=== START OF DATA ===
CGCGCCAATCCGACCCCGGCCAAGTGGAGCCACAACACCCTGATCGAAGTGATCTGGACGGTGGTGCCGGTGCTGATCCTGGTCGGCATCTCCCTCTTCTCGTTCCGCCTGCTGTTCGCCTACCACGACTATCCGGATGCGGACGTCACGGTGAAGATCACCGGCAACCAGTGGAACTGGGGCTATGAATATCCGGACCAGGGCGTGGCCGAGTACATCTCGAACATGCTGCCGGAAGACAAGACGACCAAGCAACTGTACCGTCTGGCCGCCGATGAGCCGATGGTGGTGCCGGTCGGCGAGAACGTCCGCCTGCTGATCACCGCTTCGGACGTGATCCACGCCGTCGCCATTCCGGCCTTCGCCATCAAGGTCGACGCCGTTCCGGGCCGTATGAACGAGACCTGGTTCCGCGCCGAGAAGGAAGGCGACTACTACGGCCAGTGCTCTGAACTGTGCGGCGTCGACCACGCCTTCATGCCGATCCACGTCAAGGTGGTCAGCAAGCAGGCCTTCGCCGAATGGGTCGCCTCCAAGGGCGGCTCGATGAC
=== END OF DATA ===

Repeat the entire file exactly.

CGCGCCAATCCGACCCCGGCCAAGTGGAGCCACAACACCCTGATCGAAGTGATCTGGACGGTGGTGCCGGTGCTGATCCTGGTCGGCATCTCCCTCTTCTCGTTCCGCCTGCTGTTCGCCTACCACGACTATCCGGATGCGGACGTCACGGTGAAGATCACCGGCAACCAGTGGAACTGGGGCTATGAATATCCGGACCAGGGCGTGGCCGAGTACATCTCGAACATGCTGCCGGAAGACAAGACGACCAAGCAACTGTACCGTCTGGCCGCCGATGAGCCGATGGTGGTGCCGGTCGGCGAGAACGTCCGCCTGCTGATCACCGCTTCGGACGTGATCCACGCCGTCGCCATTCCGGCCTTCGCCATCAAGGTCGACGCCGTTCCGGGCCGTATGAACGAGACCTGGTTCCGCGCCGAGAAGGAAGGCGACTACTACGGCCAGTGCTCTGAACTGTGCGGCGTCGACCACGCCTTCATGCCGATCCACGTCAAGGTGGTCAGCAAGCAGGCCTTCGCCGAATGGGTCGCCTCCAAGGGCGGCTCGATGAC